Effects of Urbanization on Aquatic Organisms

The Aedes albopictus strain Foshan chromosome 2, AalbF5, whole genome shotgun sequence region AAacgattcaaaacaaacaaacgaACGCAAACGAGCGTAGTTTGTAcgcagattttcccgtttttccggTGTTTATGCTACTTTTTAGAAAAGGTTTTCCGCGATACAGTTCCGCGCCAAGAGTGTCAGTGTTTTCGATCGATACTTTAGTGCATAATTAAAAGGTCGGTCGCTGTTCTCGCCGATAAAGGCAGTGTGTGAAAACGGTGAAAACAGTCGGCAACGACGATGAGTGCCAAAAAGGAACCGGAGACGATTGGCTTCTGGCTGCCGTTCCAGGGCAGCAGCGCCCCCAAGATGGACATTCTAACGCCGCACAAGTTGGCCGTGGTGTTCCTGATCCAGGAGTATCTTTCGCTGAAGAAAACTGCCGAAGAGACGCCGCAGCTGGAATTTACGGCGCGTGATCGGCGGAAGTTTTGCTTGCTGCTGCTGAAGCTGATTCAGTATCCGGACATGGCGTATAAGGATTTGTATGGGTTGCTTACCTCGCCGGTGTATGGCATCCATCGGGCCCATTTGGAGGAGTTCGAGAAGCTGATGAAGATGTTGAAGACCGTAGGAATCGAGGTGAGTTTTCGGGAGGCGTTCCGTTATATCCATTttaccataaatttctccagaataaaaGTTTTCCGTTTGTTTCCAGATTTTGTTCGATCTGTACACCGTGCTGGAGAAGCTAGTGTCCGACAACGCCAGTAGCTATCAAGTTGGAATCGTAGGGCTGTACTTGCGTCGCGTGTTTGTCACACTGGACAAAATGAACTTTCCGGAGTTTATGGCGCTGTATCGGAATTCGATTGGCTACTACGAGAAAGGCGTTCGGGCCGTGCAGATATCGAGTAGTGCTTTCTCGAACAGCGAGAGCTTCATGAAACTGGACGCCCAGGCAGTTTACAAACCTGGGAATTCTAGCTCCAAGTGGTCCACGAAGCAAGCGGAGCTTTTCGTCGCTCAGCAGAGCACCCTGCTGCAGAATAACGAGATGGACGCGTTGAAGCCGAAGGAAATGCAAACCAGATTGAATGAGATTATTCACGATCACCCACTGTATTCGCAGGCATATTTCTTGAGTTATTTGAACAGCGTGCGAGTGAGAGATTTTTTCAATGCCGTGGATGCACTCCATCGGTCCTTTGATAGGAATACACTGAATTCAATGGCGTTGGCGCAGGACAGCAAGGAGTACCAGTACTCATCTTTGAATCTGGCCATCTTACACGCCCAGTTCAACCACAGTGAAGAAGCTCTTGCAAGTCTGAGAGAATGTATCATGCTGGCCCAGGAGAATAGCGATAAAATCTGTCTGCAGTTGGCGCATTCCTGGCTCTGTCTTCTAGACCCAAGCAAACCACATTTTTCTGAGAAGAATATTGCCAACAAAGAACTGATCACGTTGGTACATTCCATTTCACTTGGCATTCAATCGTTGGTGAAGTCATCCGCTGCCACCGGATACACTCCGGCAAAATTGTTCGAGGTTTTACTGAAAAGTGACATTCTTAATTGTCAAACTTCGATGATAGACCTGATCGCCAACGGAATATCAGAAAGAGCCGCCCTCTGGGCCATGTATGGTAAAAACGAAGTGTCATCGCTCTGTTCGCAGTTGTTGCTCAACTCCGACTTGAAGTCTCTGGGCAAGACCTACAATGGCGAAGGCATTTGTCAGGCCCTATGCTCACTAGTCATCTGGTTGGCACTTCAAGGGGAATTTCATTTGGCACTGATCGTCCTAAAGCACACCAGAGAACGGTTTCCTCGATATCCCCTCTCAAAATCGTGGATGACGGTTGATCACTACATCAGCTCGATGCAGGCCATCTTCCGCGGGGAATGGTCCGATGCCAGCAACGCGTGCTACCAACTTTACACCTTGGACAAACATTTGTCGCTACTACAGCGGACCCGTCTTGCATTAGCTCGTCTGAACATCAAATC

The land use surrounding aquatic environments can influence water quality. Chemicals and other pollutants that have not killed aquatic organisms directly, often result in reduced populations. In this study we investigated the effect of urbanization on pH and dissolved oxygen in rivers in two regions: Western and Eastern Massachusetts. For each region, we selected three rivers with high levels of urbanization and three rivers with low levels of urbanization. We also sampled organisms to document differences in species diversity affected by urbanization. Each week, we set up baited fish traps on Saturday and returned Monday to pick them up. We hypothesized that urban sites were more likely to have small populations of aquatic environments due to higher levels of pollutants and chemicals than those of less urbanized locations. The average pH of rivers from urban sites was 5.93 compared to an average of 5.65 at the non-urban sites. We also recorded an average of 82.5% for dissolved oxygen in urban rivers compared to an average of 83.63% at the un-urban sites. Overall, we caught very few organisms at all locations. These results do not support our hypothesis that urbanization has an effect on pH, DO, or organisms in the rivers. The cool, spring conditions may not have been ideal for sampling organisms because of lower activity levels.